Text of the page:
In the interest of full disclosure, let me confess that my relationship with household appliances has never been particularly close, except for the blender. None of the others have a clue what to do with pineapple and rum.
Generally speaking, I try not to interact with any cleaning devices, so they’ve got no reason to turn on me. Well, perhaps the vacuum had a legitimate gripe when some hungry participants in my daughter’s neuroscience project amputated its power cord. She parked two rats on a no-carb diet next to the vacuum, and after a couple of cookie-free days, that cord must have looked mighty tasty. We don’t think the sucker ever forgave us.
Some dark night, the vacuum will regenerate and attack, swallowing sleeping family members into a spinning vortex of dust mites and pet hair, never to be seen again. When the police come to question witnesses, the mop will swear it didn’t see a thing.
There’s a name for fear of stuff around the house that sounds better than just plain “nuts.” If you’re sure the garbage disposal plans to chomp on your foot and the microwave will inevitably explode, you may have oikophobia. But what was once paranoid thinking seems pretty reasonable now.
Welcome to 1984. Your dishwasher could be working for the CIA. And the fridge is in on it. Now that everything is connected to the Internet, spies don’t have to bug your Twinkies to get more intel on you than Santa Claus has. They see you when you’re sleeping. They know when you’re awake. They know if you’ve been bad or good, so if you rob banks, don’t count the cash in front of your smart TV, for goodness sake. That webcam works both ways.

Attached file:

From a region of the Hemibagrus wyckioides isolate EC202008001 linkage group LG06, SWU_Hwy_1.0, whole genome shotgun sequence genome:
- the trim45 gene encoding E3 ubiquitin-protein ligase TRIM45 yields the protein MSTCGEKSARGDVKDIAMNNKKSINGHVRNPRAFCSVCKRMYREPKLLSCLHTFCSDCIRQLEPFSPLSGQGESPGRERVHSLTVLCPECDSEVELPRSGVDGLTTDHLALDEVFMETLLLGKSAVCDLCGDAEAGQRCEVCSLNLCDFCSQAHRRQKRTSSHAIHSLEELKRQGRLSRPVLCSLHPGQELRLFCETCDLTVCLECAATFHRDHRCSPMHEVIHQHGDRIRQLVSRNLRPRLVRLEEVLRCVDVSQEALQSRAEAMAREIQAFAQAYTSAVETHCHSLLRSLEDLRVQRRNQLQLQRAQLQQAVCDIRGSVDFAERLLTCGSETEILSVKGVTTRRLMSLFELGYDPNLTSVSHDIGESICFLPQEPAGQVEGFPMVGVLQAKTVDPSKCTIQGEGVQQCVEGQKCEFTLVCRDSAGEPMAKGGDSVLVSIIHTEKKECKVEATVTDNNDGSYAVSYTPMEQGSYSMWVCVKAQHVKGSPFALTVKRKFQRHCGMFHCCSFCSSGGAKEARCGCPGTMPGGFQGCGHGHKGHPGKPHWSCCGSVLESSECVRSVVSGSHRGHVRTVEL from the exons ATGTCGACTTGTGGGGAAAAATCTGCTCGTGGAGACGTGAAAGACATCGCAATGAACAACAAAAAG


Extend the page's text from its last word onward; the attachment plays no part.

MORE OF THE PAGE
According to sources that specialize in more stuff to worry about, hackers can check your living room to see who is home, so they can schedule a visit when you’re not. From coffeemakers to clothes dryers, any appliance that reports problems online can also report on you. Pretty soon, LifeLock will be selling plans to protect your identity from your toaster.
That’s why it’s important to create strong passwords for everything that contain at least two Egyptian hieroglyphics, six nonsequential numerals, one diphthong, three algebraic symbols and the square root of your mother’s bra size. You’ll never
remember them, but it might slow the hackers down, unless they know your mom.
I don’t even try to remember passwords anymore. I just go straight to the box of shame on every login page that says: “I’ve forgotten my user name and my password because I am an idiot.” The invisible Web deity in the sky will add me to his black book of dumb people (oh, wait, I’m already there) and grant me the right to create another password to forget.
For my family’s security, I've given up cooking and cleaning. If I go out, I’ll prop a few pillows under a blanket on the sofa, so the TV will think somebody’s home. (In eighth grade, that strategy worked fairly well on my parents.)
Food-wise, pizza seemed like the most cyber-secure bet until I placed my order. The stranger on the phone knew all about my intimate relationship with thin crust, sundried tomatoes and artichoke hearts. She already knew my address. And she has my credit card on file, whoever she is.
There’s only one thing to do. Would you mind waiting for the pizza while I consult the blender?
Jan A. Agoe is a writer from the Grand Strand who is ready to duct tape her webcam and move to a cave as soon as she finds one with an outlet for the blender. happy to find that her caffeine addiction is a legitimate disorder. Reach Jan at HumorMe@SCLiving.coop.